Green tea is the healthiest beverage on the planet. These include improved brain function, fat loss, a lower risk of cancer and many other impressive benefits.

What Is Green Tea?

What are different green teas made of exactly, and are they totally natural? Green, black and oolong teas come from the Camellia sinensis plant.

Some of the antioxidants and healing compounds found in green tea include polyphenols, catechism and various other types of flavonoids.

The same anti-aging compounds found in things like red wine, blueberries and dark chocolate.

Below are 11 health benefits of green tea.


There are number of ways in which Green Tea consumption has been proven to aid in weight loss.

The most important of these is (EGCG,) which is known to have powerful and positive effect on your metabolism.

When your body takes in fat, it must be broken down in the fat cell and moved into the blood stream for it to be burnt.

This is where EGCG comes into full affect as it can help inhibit an enzyme that breaks down the norepinephrine – a hormone and neurotransmitter found in the body.


Teas are known to help you relax and green tea is one of the best ones to sip on as you take a moment to yourself.

Green tea has a natural chemical called theanine which can provide a calming effect.

So brew yourself a cup of green tea with a dash of honey (throw in a bit of ginger for that extra zing), and wash away your stress of the day.


A review of studies on green tea has shown that it helps to prevent a range of heart-related issues, from high blood pressure to congestive heart failure.

Some scientists believe green tea works by keeping the lining of the blood vessels relaxed so it can handle blood pressure alterations efficiently.

In addition to reducing blood pressure, there is also some evidence that the tea can protect against the formation of clots—the primary causes of heart attacks.


Green tea has been proven to reduce the bad cholesterol in your body while increasing the good cholesterol.

The powerful antioxidant in green tea—Epigallocatechin Gallate (EGCG)—may inhibit absorption of cholesterol from the large intestine, which prevents an increase in bad cholesterol from greasy, unhealthy snacks and drinks.

Research suggests that drinking at least five cups of green tea a day will help in reducing bad cholesterol.


It seems that green tea may be able to block the formation of certain plaques that are related to Alzheimer’s disease.

Some research has shown that this magical tea can delay the deterioration caused by both Alzheimer’s and Parkinson’s disease. There is even evidence that it can help against dementia as well.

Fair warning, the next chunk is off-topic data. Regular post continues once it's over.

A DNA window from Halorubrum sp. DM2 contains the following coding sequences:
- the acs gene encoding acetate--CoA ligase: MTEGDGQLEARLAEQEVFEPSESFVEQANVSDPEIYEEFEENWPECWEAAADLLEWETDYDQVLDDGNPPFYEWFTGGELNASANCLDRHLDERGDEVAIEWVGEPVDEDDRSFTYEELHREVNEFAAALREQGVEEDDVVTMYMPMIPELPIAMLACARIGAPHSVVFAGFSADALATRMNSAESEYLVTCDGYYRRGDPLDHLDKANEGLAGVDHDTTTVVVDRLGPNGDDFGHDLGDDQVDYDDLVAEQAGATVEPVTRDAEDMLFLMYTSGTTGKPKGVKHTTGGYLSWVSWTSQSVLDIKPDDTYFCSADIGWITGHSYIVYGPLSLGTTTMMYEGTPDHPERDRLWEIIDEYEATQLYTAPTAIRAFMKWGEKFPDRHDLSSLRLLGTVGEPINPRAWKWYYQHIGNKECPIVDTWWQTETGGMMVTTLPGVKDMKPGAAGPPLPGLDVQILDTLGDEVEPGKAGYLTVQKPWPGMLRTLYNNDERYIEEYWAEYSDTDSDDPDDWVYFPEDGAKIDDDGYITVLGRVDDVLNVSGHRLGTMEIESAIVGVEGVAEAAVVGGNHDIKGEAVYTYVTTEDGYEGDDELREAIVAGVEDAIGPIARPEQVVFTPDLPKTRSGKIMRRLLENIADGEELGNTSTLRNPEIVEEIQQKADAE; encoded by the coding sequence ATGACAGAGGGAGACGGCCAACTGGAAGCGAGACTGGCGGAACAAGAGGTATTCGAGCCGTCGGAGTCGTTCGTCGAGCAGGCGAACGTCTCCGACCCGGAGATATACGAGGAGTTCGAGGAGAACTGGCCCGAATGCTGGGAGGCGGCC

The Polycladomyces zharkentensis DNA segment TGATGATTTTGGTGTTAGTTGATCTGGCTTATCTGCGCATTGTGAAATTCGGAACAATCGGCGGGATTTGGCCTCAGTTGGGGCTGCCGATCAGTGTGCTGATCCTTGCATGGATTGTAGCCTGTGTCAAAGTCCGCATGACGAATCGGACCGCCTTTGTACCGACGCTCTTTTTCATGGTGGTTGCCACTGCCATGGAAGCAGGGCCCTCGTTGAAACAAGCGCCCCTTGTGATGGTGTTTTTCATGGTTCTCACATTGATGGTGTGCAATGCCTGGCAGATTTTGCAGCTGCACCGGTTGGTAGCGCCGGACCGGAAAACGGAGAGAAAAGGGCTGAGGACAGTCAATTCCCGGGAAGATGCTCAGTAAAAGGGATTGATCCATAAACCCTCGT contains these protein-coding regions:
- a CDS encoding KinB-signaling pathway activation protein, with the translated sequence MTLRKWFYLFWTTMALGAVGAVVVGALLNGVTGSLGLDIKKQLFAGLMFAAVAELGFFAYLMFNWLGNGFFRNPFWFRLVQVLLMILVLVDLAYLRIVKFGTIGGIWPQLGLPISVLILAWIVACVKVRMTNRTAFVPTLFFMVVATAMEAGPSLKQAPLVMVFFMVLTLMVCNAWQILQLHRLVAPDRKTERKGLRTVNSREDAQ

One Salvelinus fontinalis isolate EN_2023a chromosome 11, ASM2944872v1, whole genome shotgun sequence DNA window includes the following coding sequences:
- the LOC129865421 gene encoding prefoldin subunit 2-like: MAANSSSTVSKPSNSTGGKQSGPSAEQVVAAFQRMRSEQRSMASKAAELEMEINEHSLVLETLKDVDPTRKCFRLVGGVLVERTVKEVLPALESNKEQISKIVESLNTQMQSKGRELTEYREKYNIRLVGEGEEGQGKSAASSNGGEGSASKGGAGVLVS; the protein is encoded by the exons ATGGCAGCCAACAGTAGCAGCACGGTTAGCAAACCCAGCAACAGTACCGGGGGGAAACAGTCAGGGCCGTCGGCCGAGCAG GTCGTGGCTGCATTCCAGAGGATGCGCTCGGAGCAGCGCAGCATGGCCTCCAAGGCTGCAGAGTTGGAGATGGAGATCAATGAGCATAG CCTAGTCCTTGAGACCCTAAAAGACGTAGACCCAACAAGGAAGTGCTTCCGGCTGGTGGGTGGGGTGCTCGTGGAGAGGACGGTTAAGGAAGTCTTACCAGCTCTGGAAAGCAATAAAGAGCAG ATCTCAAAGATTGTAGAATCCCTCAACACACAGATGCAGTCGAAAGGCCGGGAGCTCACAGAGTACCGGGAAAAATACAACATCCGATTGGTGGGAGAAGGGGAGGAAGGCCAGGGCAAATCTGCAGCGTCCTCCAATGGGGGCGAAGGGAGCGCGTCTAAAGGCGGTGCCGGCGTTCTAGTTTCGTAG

Studies carried out on mice showed that green tea protected brain cells from dying and restored damaged brain cells.


Of course, what is good for your heart is usually beneficial to the brain as well because you need healthy blood vessels in the brain.

One Swiss study even revealed that people who drank green tea had more active working memory (short term memory).

There are certain compounds in tea, like caffeine, that are stimulants which can improve brain functioning without the ‘jittery’ effects of caffeine-filled drinks such as coffee.


Green tea is thought to kill cancer cells without damaging other cells, and has been shown to reduce the risk of certain cancers such as esophageal cancer, pancreatic cancer, and even oral cancer.

The EGCG in the tea is the powerful antioxidant that can kill cancer cells by destroying the cell’s mitochondria, which slowly leads the cancer cells to die.

Some say it could even become a possible alternative to chemotherapy.


Although many people avoid tea due to the staining effect on teeth, green tea actually helps your oral health.

A 2009 study published in the Journal of Periodontology found that the more green tea one drank, the lower the risk of periodontal disease.

The catechin in tea helps reduce inflammation in the body, controls bacteria that can cause dental conditions like throat infections, and lowers the acidity of saliva and dental plaque—which prevents cavities.


How does green tea help your vision? More antioxidants and catechins.

Green tea can penetrate the tissue of eyes to produce and absorb antioxidants. A 2001 study published in the journal Experimental Eye Research found green tea can actually prevent cataract-induced blindness.


Apparently, green tea can also help with wrinkles and the signs of aging, thanks to their antioxidant and anti-inflammatory activities.

Multiple studies have proven that applying green tea topically even reduced sun damage.


Studies have shown that green tea also assists in stabilizing blood sugar in people with diabetes.

Green tea regulates the glucose levels slowing the rise of blood sugar after eating which can prevent insulin spikes and the resulting fat storage.

Types of Green Tea.

There are a wide variety of green teas available around the world.

Other lesser known varieties of green tea include:

• Fukamushi Sencha (or Fukamushi Ryokucha)
• Gyokuro
• Kabusecha
• Matcha
• Tencha
• Genmaicha
• Hojicha

Final Thoughts on the Benefits of Green Tea.

• Antioxidants and other beneficial compounds found in green tea include flavonoids and catechins. Like EGCG, linoleic acid, theobromine and theophylline.

• Green tea comes from the Camellia sinensis plant and consists of leaves.

• Some of the anti-aging effects and benefits of green tea include reduced inflammation, protection against heart disease, liver disease, diabetes and Alzheimer’s, and potentially help with weight maintenance and preventing cancer.